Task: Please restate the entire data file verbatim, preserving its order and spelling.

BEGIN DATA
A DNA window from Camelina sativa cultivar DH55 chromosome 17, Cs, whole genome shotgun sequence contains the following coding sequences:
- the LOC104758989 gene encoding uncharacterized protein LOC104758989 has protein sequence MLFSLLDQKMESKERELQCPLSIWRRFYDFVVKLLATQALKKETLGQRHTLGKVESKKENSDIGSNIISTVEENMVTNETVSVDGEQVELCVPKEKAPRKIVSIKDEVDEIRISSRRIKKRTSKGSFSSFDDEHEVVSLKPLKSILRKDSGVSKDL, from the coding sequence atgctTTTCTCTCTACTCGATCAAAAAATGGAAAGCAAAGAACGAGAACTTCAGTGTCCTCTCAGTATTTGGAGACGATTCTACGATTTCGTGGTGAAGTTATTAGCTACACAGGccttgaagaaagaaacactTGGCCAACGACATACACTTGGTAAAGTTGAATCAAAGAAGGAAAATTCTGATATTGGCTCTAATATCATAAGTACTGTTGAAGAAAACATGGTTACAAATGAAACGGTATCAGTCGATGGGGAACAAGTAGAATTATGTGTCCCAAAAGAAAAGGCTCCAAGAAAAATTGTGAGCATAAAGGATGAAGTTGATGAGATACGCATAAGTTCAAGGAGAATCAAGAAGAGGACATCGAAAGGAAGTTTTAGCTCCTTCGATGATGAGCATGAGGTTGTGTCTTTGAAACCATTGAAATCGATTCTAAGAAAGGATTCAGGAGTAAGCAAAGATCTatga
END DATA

A DNA window from Camelina sativa cultivar DH55 chromosome 17, Cs, whole genome shotgun sequence contains the following coding sequences:
- the LOC104758989 gene encoding uncharacterized protein LOC104758989 has protein sequence MLFSLLDQKMESKERELQCPLSIWRRFYDFVVKLLATQALKKETLGQRHTLGKVESKKENSDIGSNIISTVEENMVTNETVSVDGEQVELCVPKEKAPRKIVSIKDEVDEIRISSRRIKKRTSKGSFSSFDDEHEVVSLKPLKSILRKDSGVSKDL, from the coding sequence atgctTTTCTCTCTACTCGATCAAAAAATGGAAAGCAAAGAACGAGAACTTCAGTGTCCTCTCAGTATTTGGAGACGATTCTACGATTTCGTGGTGAAGTTATTAGCTACACAGGccttgaagaaagaaacactTGGCCAACGACATACACTTGGTAAAGTTGAATCAAAGAAGGAAAATTCTGATATTGGCTCTAATATCATAAGTACTGTTGAAGAAAACATGGTTACAAATGAAACGGTATCAGTCGATGGGGAACAAGTAGAATTATGTGTCCCAAAAGAAAAGGCTCCAAGAAAAATTGTGAGCATAAAGGATGAAGTTGATGAGATACGCATAAGTTCAAGGAGAATCAAGAAGAGGACATCGAAAGGAAGTTTTAGCTCCTTCGATGATGAGCATGAGGTTGTGTCTTTGAAACCATTGAAATCGATTCTAAGAAAGGATTCAGGAGTAAGCAAAGATCTatga